Anyway, the point of all this game stuff is that a good example of an XML document is one that allows you to store trivia questions and answers in a structured format. My trivia game, Tall Tales, involves several different kinds of questions, but one of the main question types is called a "tall tale" in the game. It's a multiple-choice question consisting of three possible answers. Knowing this, it stands to reason that the XML document will need a means of representing each question plus three different answers. Keep in mind, however, that in order for the answers to have any meaning, you must also provide a means of specifying the correct answer. A good place to do this is in the main element for each question/answer group.
Don't forget that earlier in this tutorial you learned that every XML document must have a root element. In this case, the root element is named
talltales to match the name of the game. Within the
talltales element you know that there will be several questions, each of which has three possible answers. Let's code each question with an element named question and each of the three answers with the three letters
c. It's important to group each question with its respective answers, so you'll need an additional element for this. Let's call this element
tt to indicate that the question type is a tall tale. The only remaining piece of information is the correct answer, which can be conveniently identified as an attribute of the
tt element. Let's call this attribute answer. Just in case I went a little too fast with this description of the Tall Tales document, let's recap the explanation with the following list of elements that are used to describe pieces of information within the document:
talltalesThe root element of the document
ttA tall tale question and its associated answers
aThe first possible answer to a question
bThe second possible answer to a question
cThe third possible answer to a question
In addition to these elements, an attribute named
answer is used with the
tt element to indicate which of the three answers (
a, b, or
c) is correct. Also, don't forget that the document must begin with an XML declaration. With this information in mind, take a look at the following code for a complete
<tt answer="a"> <question> In 1994, a man had an accident while robbing a pizza restaurant in Akron, Ohio, that resulted in his arrest. What happened to him? </question> <a>He slipped on a patch of grease on the floor and knocked himself out.</a> <b>He backed into a police car while attempting to drive off.</b> <c>He choked on a breadstick that he had grabbed as he was running out.</c> </tt>
This code reveals how a question and its related answers are grouped within a
tt element. The answer attribute indicates that the first answer (
a) is the correct one.
All of the elements in this example are nonempty, which is evident by the fact that they all either contain text content or additional elements. Notice also how every opening tag has a matching closing tag and how the elements are all nested properly within each other. Now that you understand the code for a single question, check out Listing 2.2, a complete XML document that includes three trivia questions.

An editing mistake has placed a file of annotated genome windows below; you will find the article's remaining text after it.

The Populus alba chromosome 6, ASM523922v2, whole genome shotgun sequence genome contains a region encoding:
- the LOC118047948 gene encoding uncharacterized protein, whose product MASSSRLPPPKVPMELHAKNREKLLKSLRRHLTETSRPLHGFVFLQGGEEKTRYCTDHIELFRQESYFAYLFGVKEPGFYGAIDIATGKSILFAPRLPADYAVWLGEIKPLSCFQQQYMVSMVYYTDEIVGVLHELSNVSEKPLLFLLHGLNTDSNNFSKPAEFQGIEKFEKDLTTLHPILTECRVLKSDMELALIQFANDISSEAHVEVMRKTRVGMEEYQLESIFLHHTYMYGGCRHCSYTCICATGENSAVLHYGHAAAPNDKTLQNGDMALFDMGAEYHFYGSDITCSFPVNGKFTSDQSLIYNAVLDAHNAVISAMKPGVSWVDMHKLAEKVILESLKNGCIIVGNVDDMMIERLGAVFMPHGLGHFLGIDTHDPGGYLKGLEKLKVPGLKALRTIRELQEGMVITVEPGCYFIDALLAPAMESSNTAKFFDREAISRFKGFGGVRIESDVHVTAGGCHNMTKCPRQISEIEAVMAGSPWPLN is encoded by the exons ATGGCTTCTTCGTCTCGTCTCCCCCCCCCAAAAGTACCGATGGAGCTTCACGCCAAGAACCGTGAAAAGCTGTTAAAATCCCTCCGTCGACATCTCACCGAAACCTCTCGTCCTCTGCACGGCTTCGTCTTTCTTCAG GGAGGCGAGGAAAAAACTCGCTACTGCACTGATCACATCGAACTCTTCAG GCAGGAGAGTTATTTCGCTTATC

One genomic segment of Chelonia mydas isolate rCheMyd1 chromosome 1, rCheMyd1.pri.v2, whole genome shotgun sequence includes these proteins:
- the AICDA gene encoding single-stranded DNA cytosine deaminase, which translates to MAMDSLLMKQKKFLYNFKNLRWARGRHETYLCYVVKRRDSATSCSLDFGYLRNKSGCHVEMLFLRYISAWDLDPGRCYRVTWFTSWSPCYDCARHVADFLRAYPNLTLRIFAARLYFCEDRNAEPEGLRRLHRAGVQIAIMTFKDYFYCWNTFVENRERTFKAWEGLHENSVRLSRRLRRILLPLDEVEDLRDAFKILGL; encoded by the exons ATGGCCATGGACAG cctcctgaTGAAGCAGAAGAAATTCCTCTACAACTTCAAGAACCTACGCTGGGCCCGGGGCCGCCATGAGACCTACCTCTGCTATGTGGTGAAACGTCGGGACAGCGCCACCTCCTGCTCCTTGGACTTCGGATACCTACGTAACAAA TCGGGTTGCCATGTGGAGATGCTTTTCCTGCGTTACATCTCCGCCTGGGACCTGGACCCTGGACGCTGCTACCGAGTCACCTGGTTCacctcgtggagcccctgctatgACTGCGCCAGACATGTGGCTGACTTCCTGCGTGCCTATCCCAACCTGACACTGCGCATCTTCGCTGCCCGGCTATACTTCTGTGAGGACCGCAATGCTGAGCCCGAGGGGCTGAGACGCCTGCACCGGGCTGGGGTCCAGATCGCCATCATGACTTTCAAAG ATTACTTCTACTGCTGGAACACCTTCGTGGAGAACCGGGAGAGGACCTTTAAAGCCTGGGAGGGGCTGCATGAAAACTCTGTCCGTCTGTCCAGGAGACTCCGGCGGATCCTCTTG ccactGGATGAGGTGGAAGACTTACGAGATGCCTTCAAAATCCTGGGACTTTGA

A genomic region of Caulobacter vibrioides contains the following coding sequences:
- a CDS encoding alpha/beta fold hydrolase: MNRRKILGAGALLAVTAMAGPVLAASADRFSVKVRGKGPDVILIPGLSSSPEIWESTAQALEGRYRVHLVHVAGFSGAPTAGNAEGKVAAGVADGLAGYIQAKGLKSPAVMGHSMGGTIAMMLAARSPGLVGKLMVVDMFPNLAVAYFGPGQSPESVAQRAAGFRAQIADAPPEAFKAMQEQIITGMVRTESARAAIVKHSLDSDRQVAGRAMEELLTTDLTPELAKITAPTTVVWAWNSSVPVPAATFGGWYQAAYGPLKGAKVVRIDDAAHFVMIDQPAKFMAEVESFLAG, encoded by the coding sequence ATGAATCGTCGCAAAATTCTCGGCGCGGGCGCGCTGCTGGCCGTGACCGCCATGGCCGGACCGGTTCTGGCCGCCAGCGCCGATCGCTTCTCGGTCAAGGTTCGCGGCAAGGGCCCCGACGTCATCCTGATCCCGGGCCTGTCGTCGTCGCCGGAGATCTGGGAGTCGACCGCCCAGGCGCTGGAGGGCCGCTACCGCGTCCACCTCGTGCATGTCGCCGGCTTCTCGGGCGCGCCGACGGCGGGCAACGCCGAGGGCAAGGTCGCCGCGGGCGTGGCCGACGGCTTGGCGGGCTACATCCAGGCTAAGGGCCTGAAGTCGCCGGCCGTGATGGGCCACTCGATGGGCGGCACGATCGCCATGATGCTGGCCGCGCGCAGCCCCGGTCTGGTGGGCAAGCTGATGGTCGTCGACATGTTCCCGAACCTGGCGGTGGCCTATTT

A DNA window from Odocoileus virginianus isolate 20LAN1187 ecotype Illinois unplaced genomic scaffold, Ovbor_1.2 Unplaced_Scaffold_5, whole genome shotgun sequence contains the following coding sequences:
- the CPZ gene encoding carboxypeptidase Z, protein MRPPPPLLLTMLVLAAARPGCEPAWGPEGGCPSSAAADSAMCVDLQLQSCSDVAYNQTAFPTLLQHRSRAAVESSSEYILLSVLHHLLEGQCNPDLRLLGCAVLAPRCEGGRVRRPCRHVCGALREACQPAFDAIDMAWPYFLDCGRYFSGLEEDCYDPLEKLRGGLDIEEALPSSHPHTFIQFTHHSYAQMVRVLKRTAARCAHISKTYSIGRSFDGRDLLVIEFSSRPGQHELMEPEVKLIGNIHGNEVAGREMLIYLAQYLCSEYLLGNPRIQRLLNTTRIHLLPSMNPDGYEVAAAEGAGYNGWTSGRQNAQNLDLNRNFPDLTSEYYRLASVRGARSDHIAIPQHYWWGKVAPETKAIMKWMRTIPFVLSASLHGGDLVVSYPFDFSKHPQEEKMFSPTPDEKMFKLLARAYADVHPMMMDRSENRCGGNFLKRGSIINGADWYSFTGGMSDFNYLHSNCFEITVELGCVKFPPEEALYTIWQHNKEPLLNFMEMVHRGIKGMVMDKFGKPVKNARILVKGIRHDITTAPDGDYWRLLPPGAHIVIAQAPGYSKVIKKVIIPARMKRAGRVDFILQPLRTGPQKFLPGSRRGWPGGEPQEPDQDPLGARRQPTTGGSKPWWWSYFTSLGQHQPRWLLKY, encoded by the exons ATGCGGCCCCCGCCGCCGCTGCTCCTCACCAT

Listing 2.2. The Tall Tales Sample XML Document
1: <?xml version="1.0"?> 2: 3: <talltales> 4: <tt answer="a"> 5: <question> 6: In 1994, a man had an accident while robbing a pizza restaurant in 7: Akron, Ohio, that resulted in his arrest. What happened to him? 8: </question> 9: <a>He slipped on a patch of grease on the floor and knocked himself out.</a> 10: <b>He backed into a police car while attempting to drive off.</b> 11: <c>He choked on a breadstick that he had grabbed as he was running out.</c> 12: </tt> 13: 14: <tt answer="c"> 15: <question> 16: In 1993, a man was charged with burglary in Martinsville, Indiana, 17: after the homeowners discovered his presence. How were the homeowners 18: alerted to his presence? 19: </question> 20: <a>He had rung the doorbell before entering.</a> 21: <b>He had rattled some pots and pans while making himself a waffle in their kitchen.</b> 22: <c>He was playing their piano.</c> 23: </tt> 24: 25: <tt answer="a"> 26: <question> 27: In 1994, the Nestle UK food company was fined for injuries suffered 28: by a 36 year-old employee at a plant in York, England. What happened 29: to the man? 30: </question> 31: <a>He fell in a giant mixing bowl and was whipped for over a minute.</a> 32: <b>He developed an ulcer while working as a candy bar tester.</b> 33: <c>He was hit in the head with a large piece of flying chocolate.</c> 34: </tt> 35: </talltales>
Although this may appear to be a lot of code at first, upon closer inspection you'll notice that most of the code is simply the content of the trivia questions and answers. The XML tags should all make sense to you given the earlier explanation of the Tall Tales trivia data. You now have your first complete XML document that has some pretty interesting content ready to be processed and served up for viewing. Be sure to take a look back at Selecting an XML Editor to see how this exact same code appears within the Butterfly XML WYSIWYM XML editor.